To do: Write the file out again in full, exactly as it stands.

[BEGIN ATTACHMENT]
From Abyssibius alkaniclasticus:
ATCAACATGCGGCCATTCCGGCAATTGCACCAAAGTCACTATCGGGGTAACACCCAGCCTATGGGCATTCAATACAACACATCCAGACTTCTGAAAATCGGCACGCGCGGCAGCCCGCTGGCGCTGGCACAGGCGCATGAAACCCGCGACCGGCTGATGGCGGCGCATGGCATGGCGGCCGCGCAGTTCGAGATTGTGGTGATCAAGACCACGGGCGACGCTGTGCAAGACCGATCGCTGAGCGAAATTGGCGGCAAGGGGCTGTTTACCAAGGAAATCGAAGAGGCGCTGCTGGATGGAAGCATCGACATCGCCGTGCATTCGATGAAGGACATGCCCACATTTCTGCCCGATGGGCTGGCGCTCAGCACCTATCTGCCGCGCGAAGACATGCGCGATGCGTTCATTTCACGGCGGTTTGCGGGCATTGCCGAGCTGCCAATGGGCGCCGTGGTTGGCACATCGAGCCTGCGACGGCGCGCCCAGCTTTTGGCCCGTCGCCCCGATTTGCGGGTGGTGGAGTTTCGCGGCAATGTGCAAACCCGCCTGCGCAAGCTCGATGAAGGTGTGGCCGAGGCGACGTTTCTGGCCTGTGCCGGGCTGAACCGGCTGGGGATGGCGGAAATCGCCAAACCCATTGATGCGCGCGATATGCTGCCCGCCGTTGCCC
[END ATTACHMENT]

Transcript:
From Abyssibius alkaniclasticus:
ATCAACATGCGGCCATTCCGGCAATTGCACCAAAGTCACTATCGGGGTAACACCCAGCCTATGGGCATTCAATACAACACATCCAGACTTCTGAAAATCGGCACGCGCGGCAGCCCGCTGGCGCTGGCACAGGCGCATGAAACCCGCGACCGGCTGATGGCGGCGCATGGCATGGCGGCCGCGCAGTTCGAGATTGTGGTGATCAAGACCACGGGCGACGCTGTGCAAGACCGATCGCTGAGCGAAATTGGCGGCAAGGGGCTGTTTACCAAGGAAATCGAAGAGGCGCTGCTGGATGGAAGCATCGACATCGCCGTGCATTCGATGAAGGACATGCCCACATTTCTGCCCGATGGGCTGGCGCTCAGCACCTATCTGCCGCGCGAAGACATGCGCGATGCGTTCATTTCACGGCGGTTTGCGGGCATTGCCGAGCTGCCAATGGGCGCCGTGGTTGGCACATCGAGCCTGCGACGGCGCGCCCAGCTTTTGGCCCGTCGCCCCGATTTGCGGGTGGTGGAGTTTCGCGGCAATGTGCAAACCCGCCTGCGCAAGCTCGATGAAGGTGTGGCCGAGGCGACGTTTCTGGCCTGTGCCGGGCTGAACCGGCTGGGGATGGCGGAAATCGCCAAACCCATTGATGCGCGCGATATGCTGCCCGCCGTTGCCC